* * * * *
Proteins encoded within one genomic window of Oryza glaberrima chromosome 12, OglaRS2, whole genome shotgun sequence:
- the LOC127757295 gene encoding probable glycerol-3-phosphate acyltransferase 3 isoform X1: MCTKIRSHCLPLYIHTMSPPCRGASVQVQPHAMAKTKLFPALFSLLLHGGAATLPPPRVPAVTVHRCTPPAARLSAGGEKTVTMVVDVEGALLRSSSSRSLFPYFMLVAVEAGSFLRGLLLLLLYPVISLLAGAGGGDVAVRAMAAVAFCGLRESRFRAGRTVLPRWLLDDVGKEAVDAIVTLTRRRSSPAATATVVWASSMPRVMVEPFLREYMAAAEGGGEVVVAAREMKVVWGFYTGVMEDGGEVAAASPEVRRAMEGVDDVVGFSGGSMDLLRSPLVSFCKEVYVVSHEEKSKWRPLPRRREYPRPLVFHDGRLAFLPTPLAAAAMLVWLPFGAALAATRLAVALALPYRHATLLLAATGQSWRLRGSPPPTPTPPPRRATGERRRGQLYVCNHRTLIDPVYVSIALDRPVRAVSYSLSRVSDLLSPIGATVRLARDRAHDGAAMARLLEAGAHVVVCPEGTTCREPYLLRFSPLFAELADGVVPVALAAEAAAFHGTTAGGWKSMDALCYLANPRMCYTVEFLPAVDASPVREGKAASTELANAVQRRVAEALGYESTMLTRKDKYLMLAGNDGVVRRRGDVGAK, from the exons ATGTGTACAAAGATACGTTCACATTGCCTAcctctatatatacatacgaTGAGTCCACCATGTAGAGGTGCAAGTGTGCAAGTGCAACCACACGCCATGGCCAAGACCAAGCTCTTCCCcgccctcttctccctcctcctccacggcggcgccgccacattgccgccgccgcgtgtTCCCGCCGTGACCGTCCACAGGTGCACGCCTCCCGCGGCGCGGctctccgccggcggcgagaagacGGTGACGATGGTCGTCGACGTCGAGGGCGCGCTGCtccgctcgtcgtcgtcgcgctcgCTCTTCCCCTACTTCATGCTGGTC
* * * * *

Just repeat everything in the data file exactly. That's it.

Proteins encoded within one genomic window of Oryza glaberrima chromosome 12, OglaRS2, whole genome shotgun sequence:
- the LOC127757295 gene encoding probable glycerol-3-phosphate acyltransferase 3 isoform X1: MCTKIRSHCLPLYIHTMSPPCRGASVQVQPHAMAKTKLFPALFSLLLHGGAATLPPPRVPAVTVHRCTPPAARLSAGGEKTVTMVVDVEGALLRSSSSRSLFPYFMLVAVEAGSFLRGLLLLLLYPVISLLAGAGGGDVAVRAMAAVAFCGLRESRFRAGRTVLPRWLLDDVGKEAVDAIVTLTRRRSSPAATATVVWASSMPRVMVEPFLREYMAAAEGGGEVVVAAREMKVVWGFYTGVMEDGGEVAAASPEVRRAMEGVDDVVGFSGGSMDLLRSPLVSFCKEVYVVSHEEKSKWRPLPRRREYPRPLVFHDGRLAFLPTPLAAAAMLVWLPFGAALAATRLAVALALPYRHATLLLAATGQSWRLRGSPPPTPTPPPRRATGERRRGQLYVCNHRTLIDPVYVSIALDRPVRAVSYSLSRVSDLLSPIGATVRLARDRAHDGAAMARLLEAGAHVVVCPEGTTCREPYLLRFSPLFAELADGVVPVALAAEAAAFHGTTAGGWKSMDALCYLANPRMCYTVEFLPAVDASPVREGKAASTELANAVQRRVAEALGYESTMLTRKDKYLMLAGNDGVVRRRGDVGAK, from the exons ATGTGTACAAAGATACGTTCACATTGCCTAcctctatatatacatacgaTGAGTCCACCATGTAGAGGTGCAAGTGTGCAAGTGCAACCACACGCCATGGCCAAGACCAAGCTCTTCCCcgccctcttctccctcctcctccacggcggcgccgccacattgccgccgccgcgtgtTCCCGCCGTGACCGTCCACAGGTGCACGCCTCCCGCGGCGCGGctctccgccggcggcgagaagacGGTGACGATGGTCGTCGACGTCGAGGGCGCGCTGCtccgctcgtcgtcgtcgcgctcgCTCTTCCCCTACTTCATGCTGGTC